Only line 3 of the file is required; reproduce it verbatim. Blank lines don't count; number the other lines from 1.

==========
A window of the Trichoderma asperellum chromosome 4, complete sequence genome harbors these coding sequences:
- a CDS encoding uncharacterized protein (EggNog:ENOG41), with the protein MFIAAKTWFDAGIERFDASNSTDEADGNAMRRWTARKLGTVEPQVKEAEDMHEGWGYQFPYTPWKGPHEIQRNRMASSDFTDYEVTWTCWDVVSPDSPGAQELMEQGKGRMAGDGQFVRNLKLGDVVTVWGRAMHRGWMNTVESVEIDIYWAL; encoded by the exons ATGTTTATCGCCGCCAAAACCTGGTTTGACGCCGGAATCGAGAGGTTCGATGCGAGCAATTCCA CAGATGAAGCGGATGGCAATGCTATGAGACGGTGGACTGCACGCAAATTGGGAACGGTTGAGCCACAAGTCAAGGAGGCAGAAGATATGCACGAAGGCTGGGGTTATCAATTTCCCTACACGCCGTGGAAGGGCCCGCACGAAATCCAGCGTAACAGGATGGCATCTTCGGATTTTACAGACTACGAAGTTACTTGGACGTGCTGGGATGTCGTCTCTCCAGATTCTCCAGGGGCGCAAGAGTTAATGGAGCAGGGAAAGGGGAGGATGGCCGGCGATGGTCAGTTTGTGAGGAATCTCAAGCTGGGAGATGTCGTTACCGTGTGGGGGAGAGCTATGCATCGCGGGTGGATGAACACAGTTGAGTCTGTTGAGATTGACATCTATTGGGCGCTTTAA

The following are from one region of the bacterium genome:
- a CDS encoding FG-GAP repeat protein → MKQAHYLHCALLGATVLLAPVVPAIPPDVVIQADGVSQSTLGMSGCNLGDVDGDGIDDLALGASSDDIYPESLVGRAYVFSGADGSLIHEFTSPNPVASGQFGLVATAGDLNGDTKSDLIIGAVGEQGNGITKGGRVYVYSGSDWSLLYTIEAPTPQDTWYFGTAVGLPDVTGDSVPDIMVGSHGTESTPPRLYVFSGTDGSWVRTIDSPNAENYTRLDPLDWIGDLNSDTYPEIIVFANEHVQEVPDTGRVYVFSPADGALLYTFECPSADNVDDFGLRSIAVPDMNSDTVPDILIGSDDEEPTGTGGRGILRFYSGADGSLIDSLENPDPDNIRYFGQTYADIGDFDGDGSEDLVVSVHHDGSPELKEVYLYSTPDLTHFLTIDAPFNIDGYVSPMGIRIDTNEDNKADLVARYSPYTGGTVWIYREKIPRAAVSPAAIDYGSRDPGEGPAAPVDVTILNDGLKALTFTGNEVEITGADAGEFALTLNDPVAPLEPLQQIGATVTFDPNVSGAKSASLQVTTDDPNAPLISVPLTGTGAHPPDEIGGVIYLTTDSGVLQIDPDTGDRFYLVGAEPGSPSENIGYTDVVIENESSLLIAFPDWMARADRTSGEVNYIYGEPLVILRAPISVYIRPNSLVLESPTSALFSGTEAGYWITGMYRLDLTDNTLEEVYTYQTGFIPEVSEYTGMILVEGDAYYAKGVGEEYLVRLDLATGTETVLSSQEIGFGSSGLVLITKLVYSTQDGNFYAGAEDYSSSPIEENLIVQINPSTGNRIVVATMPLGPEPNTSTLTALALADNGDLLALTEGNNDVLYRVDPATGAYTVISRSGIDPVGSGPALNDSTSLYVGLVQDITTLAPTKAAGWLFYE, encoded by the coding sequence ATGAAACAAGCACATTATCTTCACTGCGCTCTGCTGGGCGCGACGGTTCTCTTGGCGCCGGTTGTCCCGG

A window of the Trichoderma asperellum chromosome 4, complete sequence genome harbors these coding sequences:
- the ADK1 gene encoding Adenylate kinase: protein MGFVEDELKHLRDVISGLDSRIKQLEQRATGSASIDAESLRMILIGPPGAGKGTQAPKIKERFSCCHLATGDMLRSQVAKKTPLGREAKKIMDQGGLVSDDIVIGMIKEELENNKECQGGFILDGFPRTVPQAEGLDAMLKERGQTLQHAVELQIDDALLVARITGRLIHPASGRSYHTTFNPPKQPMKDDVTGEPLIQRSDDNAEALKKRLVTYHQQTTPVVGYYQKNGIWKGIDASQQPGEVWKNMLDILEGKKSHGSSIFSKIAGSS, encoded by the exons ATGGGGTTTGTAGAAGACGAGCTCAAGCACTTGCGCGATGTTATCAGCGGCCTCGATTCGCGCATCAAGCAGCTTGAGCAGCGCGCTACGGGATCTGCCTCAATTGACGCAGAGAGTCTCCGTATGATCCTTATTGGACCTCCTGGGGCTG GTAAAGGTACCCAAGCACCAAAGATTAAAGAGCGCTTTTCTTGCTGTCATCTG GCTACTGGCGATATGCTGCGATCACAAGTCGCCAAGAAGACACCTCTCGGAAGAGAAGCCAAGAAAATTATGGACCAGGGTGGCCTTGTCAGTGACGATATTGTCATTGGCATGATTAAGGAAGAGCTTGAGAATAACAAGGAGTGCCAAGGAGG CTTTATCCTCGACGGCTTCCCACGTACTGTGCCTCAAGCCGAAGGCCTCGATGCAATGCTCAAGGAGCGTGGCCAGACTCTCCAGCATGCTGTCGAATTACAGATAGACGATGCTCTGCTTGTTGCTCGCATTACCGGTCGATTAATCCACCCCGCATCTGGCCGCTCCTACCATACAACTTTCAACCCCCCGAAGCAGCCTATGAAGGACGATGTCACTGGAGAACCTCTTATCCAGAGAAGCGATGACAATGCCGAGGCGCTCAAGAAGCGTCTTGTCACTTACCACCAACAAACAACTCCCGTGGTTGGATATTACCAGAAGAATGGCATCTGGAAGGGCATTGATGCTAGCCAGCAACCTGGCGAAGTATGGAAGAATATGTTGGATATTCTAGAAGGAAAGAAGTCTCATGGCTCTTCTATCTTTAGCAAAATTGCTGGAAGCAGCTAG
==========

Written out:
The following are from one region of the bacterium genome: